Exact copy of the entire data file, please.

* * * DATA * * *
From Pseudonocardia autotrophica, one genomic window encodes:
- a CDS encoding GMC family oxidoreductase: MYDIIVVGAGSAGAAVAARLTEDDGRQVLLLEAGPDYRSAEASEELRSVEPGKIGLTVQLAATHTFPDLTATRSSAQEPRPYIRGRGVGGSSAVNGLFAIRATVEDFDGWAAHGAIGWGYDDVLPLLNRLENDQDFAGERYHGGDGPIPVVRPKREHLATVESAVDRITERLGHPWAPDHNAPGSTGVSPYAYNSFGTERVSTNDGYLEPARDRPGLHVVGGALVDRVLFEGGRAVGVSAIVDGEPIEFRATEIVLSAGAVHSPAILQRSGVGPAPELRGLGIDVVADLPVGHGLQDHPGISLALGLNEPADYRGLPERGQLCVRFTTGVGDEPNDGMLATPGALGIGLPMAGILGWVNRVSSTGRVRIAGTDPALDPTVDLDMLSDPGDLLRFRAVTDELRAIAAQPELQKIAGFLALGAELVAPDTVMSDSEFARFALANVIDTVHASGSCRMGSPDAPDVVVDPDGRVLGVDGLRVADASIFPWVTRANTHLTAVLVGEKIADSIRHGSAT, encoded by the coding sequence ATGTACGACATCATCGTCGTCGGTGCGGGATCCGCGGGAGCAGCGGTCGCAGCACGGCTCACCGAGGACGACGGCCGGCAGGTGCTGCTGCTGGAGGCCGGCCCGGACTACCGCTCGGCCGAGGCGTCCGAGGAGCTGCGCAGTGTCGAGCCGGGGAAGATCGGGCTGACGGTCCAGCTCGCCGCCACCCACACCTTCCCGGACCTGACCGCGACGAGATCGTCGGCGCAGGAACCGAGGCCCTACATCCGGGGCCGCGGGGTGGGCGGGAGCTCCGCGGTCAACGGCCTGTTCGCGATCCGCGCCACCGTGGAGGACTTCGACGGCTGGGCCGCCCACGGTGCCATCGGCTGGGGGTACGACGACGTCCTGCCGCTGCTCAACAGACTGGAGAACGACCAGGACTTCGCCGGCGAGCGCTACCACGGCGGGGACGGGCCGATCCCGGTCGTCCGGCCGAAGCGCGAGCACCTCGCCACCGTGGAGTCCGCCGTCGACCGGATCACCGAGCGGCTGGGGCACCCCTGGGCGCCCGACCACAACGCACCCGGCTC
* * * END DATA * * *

From Pseudonocardia autotrophica, one genomic window encodes:
- a CDS encoding GMC family oxidoreductase: MYDIIVVGAGSAGAAVAARLTEDDGRQVLLLEAGPDYRSAEASEELRSVEPGKIGLTVQLAATHTFPDLTATRSSAQEPRPYIRGRGVGGSSAVNGLFAIRATVEDFDGWAAHGAIGWGYDDVLPLLNRLENDQDFAGERYHGGDGPIPVVRPKREHLATVESAVDRITERLGHPWAPDHNAPGSTGVSPYAYNSFGTERVSTNDGYLEPARDRPGLHVVGGALVDRVLFEGGRAVGVSAIVDGEPIEFRATEIVLSAGAVHSPAILQRSGVGPAPELRGLGIDVVADLPVGHGLQDHPGISLALGLNEPADYRGLPERGQLCVRFTTGVGDEPNDGMLATPGALGIGLPMAGILGWVNRVSSTGRVRIAGTDPALDPTVDLDMLSDPGDLLRFRAVTDELRAIAAQPELQKIAGFLALGAELVAPDTVMSDSEFARFALANVIDTVHASGSCRMGSPDAPDVVVDPDGRVLGVDGLRVADASIFPWVTRANTHLTAVLVGEKIADSIRHGSAT, encoded by the coding sequence ATGTACGACATCATCGTCGTCGGTGCGGGATCCGCGGGAGCAGCGGTCGCAGCACGGCTCACCGAGGACGACGGCCGGCAGGTGCTGCTGCTGGAGGCCGGCCCGGACTACCGCTCGGCCGAGGCGTCCGAGGAGCTGCGCAGTGTCGAGCCGGGGAAGATCGGGCTGACGGTCCAGCTCGCCGCCACCCACACCTTCCCGGACCTGACCGCGACGAGATCGTCGGCGCAGGAACCGAGGCCCTACATCCGGGGCCGCGGGGTGGGCGGGAGCTCCGCGGTCAACGGCCTGTTCGCGATCCGCGCCACCGTGGAGGACTTCGACGGCTGGGCCGCCCACGGTGCCATCGGCTGGGGGTACGACGACGTCCTGCCGCTGCTCAACAGACTGGAGAACGACCAGGACTTCGCCGGCGAGCGCTACCACGGCGGGGACGGGCCGATCCCGGTCGTCCGGCCGAAGCGCGAGCACCTCGCCACCGTGGAGTCCGCCGTCGACCGGATCACCGAGCGGCTGGGGCACCCCTGGGCGCCCGACCACAACGCACCCGGCTC